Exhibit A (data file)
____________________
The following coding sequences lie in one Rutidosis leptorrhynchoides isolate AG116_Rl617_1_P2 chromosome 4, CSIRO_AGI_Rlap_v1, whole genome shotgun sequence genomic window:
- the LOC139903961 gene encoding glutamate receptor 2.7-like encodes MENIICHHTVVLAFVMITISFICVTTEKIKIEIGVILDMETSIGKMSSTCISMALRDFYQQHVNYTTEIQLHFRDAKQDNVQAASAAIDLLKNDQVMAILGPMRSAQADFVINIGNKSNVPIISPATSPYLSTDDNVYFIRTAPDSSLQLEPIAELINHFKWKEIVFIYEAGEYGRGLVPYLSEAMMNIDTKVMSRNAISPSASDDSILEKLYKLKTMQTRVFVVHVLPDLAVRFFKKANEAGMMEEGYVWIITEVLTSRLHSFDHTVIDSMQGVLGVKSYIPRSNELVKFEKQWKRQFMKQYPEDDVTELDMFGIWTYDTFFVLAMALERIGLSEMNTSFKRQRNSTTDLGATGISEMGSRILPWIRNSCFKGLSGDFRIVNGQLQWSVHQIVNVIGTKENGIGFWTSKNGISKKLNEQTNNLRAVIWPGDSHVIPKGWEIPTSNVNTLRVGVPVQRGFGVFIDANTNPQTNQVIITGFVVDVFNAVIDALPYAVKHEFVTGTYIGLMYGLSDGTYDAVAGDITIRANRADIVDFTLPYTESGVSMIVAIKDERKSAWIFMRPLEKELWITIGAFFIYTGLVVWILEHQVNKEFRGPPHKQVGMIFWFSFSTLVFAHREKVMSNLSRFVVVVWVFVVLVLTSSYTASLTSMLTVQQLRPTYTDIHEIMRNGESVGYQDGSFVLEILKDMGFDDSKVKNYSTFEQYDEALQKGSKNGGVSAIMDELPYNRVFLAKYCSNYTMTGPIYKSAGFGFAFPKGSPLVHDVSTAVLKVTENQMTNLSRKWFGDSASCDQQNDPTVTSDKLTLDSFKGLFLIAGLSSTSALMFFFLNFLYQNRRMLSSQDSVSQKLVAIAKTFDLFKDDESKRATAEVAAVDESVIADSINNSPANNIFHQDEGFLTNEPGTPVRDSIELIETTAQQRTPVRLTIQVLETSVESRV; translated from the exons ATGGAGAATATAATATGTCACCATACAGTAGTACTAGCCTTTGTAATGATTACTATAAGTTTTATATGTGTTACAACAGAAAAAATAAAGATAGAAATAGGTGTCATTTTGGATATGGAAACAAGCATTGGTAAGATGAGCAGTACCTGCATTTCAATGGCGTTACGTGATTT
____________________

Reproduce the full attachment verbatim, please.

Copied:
The following coding sequences lie in one Rutidosis leptorrhynchoides isolate AG116_Rl617_1_P2 chromosome 4, CSIRO_AGI_Rlap_v1, whole genome shotgun sequence genomic window:
- the LOC139903961 gene encoding glutamate receptor 2.7-like encodes MENIICHHTVVLAFVMITISFICVTTEKIKIEIGVILDMETSIGKMSSTCISMALRDFYQQHVNYTTEIQLHFRDAKQDNVQAASAAIDLLKNDQVMAILGPMRSAQADFVINIGNKSNVPIISPATSPYLSTDDNVYFIRTAPDSSLQLEPIAELINHFKWKEIVFIYEAGEYGRGLVPYLSEAMMNIDTKVMSRNAISPSASDDSILEKLYKLKTMQTRVFVVHVLPDLAVRFFKKANEAGMMEEGYVWIITEVLTSRLHSFDHTVIDSMQGVLGVKSYIPRSNELVKFEKQWKRQFMKQYPEDDVTELDMFGIWTYDTFFVLAMALERIGLSEMNTSFKRQRNSTTDLGATGISEMGSRILPWIRNSCFKGLSGDFRIVNGQLQWSVHQIVNVIGTKENGIGFWTSKNGISKKLNEQTNNLRAVIWPGDSHVIPKGWEIPTSNVNTLRVGVPVQRGFGVFIDANTNPQTNQVIITGFVVDVFNAVIDALPYAVKHEFVTGTYIGLMYGLSDGTYDAVAGDITIRANRADIVDFTLPYTESGVSMIVAIKDERKSAWIFMRPLEKELWITIGAFFIYTGLVVWILEHQVNKEFRGPPHKQVGMIFWFSFSTLVFAHREKVMSNLSRFVVVVWVFVVLVLTSSYTASLTSMLTVQQLRPTYTDIHEIMRNGESVGYQDGSFVLEILKDMGFDDSKVKNYSTFEQYDEALQKGSKNGGVSAIMDELPYNRVFLAKYCSNYTMTGPIYKSAGFGFAFPKGSPLVHDVSTAVLKVTENQMTNLSRKWFGDSASCDQQNDPTVTSDKLTLDSFKGLFLIAGLSSTSALMFFFLNFLYQNRRMLSSQDSVSQKLVAIAKTFDLFKDDESKRATAEVAAVDESVIADSINNSPANNIFHQDEGFLTNEPGTPVRDSIELIETTAQQRTPVRLTIQVLETSVESRV; translated from the exons ATGGAGAATATAATATGTCACCATACAGTAGTACTAGCCTTTGTAATGATTACTATAAGTTTTATATGTGTTACAACAGAAAAAATAAAGATAGAAATAGGTGTCATTTTGGATATGGAAACAAGCATTGGTAAGATGAGCAGTACCTGCATTTCAATGGCGTTACGTGATTT